Ask any American. They will tell you, in no uncertain terms, that the cocktail was an entirely American invention. But exactly what, beyond the ice, is so American about a drink of British gin and Italian or French vermouth mixed by an Irish or German immigrant? The evidence mounts in favour of the cocktail having far more British roots than previously imagined.
Though fermented beverages had dominated for centuries, in the 17th century London turned from drinking ale and cider practically overnight. When King William of Orange was enthroned in 1688, he was faced with an enviable dilemma. Years of good harvests left the nation with a grain surplus, driving down prices. To take advantage of this bounty — and “for the health of the nation” — he reduced taxes on distillation. British distillers produced around 500,000 gallons of neutral grain spirit the following year.
The health of the nation? The most common causes of death at the time were water-borne pathogens: cholera, dysentery, E. coli and typhoid to name a few. The only known preventative was the daily, even constant, consumption of alcohol. A balanced breakfast included a small beer: unfiltered and nearly as thick as porridge, with about 2 per cent ABV.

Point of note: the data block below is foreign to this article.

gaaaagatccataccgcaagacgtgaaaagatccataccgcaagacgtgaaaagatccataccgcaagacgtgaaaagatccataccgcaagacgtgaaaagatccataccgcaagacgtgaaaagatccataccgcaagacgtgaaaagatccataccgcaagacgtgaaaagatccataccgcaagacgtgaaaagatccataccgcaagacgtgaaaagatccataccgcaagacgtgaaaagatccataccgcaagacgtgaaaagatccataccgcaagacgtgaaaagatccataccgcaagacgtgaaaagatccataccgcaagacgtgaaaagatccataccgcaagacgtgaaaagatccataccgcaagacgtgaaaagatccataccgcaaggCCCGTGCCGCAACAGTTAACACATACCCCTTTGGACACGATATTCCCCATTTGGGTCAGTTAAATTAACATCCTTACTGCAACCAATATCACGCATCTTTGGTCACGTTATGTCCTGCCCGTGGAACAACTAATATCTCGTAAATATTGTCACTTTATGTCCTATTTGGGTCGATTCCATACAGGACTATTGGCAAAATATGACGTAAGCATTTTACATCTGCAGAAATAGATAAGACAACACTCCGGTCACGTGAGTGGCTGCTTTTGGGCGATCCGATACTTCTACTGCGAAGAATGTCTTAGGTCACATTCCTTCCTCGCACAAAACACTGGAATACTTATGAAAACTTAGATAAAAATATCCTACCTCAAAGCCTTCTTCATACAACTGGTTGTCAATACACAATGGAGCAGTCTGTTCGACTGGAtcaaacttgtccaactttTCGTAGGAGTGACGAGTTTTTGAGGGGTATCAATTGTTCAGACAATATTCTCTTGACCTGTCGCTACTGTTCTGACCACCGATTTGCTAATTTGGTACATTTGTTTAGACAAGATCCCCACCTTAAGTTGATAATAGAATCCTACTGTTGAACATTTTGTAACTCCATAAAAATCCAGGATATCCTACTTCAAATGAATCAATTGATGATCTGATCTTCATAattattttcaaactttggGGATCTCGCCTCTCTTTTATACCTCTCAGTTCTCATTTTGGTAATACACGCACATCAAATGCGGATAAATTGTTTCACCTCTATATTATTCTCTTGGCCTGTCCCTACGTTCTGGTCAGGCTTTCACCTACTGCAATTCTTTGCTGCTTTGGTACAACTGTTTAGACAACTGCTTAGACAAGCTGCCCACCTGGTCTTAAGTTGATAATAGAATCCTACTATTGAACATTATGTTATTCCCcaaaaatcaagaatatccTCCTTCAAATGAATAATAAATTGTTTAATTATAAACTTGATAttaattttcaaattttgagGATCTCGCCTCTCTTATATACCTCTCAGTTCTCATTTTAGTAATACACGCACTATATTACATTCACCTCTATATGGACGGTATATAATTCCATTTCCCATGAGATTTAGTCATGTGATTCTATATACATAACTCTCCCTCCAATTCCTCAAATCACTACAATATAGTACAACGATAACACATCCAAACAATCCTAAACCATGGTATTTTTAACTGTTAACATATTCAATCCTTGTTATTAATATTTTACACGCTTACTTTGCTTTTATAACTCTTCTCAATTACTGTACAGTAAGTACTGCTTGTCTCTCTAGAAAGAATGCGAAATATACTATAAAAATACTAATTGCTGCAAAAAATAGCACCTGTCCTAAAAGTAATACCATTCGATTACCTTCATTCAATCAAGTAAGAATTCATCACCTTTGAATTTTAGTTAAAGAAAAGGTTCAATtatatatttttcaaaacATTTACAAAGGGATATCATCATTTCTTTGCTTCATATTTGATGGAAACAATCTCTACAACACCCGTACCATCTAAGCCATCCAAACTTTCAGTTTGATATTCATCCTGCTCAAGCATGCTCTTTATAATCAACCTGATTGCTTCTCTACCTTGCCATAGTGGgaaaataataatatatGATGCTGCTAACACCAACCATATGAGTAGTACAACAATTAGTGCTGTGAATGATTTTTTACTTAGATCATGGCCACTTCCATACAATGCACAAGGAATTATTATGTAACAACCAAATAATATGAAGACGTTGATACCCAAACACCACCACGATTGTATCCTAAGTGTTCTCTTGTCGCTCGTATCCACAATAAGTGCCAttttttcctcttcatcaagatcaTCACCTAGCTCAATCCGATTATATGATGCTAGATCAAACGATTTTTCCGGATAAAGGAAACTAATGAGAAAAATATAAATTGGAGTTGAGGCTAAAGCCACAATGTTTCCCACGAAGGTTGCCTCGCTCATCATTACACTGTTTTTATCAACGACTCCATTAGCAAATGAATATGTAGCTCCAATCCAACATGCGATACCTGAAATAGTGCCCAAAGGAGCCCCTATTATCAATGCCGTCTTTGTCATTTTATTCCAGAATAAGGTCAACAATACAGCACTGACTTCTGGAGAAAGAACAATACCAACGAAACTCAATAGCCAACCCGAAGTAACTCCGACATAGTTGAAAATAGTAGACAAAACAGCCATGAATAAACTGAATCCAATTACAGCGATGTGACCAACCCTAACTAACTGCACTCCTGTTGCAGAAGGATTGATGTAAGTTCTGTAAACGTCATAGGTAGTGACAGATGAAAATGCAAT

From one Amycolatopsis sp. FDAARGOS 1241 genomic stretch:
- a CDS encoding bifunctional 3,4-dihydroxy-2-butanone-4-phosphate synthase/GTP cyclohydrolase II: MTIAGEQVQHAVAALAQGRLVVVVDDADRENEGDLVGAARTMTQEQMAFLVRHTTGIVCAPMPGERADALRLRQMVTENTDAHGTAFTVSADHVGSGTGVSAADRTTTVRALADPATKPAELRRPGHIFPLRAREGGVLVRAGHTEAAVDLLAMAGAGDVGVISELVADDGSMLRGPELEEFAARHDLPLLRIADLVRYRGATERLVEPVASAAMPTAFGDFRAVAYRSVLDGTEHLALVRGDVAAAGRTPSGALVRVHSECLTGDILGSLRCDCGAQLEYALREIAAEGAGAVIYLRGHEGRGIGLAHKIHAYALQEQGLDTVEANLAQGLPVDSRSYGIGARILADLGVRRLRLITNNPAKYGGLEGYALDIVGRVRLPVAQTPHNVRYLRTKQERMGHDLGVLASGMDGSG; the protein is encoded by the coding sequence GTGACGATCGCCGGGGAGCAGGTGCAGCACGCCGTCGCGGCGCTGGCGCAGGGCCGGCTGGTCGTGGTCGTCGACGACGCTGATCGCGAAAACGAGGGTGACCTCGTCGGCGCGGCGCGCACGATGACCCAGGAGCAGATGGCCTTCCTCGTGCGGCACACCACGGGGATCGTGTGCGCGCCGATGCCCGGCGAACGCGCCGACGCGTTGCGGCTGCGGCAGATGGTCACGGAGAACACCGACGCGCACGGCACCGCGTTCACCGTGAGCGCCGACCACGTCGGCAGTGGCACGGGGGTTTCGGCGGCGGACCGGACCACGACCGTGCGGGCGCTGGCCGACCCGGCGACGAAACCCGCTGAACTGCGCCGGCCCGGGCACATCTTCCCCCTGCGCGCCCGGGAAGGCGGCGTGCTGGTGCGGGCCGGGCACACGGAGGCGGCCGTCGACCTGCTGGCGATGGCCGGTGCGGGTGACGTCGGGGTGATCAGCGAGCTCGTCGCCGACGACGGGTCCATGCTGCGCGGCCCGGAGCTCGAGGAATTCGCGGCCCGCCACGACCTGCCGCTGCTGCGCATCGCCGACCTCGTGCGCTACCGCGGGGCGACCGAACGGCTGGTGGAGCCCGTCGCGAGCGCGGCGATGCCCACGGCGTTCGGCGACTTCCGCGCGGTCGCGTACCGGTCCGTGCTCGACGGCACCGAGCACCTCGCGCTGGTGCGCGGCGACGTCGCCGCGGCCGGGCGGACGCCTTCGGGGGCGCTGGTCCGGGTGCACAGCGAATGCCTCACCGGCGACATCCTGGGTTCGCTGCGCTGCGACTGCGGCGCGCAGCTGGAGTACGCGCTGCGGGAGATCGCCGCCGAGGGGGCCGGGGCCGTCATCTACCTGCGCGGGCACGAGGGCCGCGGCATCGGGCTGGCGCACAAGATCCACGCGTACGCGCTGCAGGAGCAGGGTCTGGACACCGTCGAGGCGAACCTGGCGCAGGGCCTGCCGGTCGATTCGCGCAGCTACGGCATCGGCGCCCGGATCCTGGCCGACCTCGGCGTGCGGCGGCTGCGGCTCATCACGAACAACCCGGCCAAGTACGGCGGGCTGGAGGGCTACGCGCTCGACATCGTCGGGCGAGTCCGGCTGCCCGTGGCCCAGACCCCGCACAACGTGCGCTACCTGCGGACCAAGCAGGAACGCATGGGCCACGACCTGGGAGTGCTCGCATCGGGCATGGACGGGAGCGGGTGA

This sudden abundance of hard alcohol found its way into the pharmacies. The second medical patent, issued in 1712, was for Stoughton's Elixir, an alcohol-based medicinal bitters. However, much more of it was consumed in the public houses and on the streets. By the 1720s, London distillers alone produced 20 million gallons of spirits, not including an equally staggering amount of illicit alcohol. It was estimated that one out of every four habitable structures in London housed a working gin still. Within four decades of William’s initiative, the city was plunged into the 18th-century equivalent of a crack cocaine epidemic.
. . .
To read more visit Travel.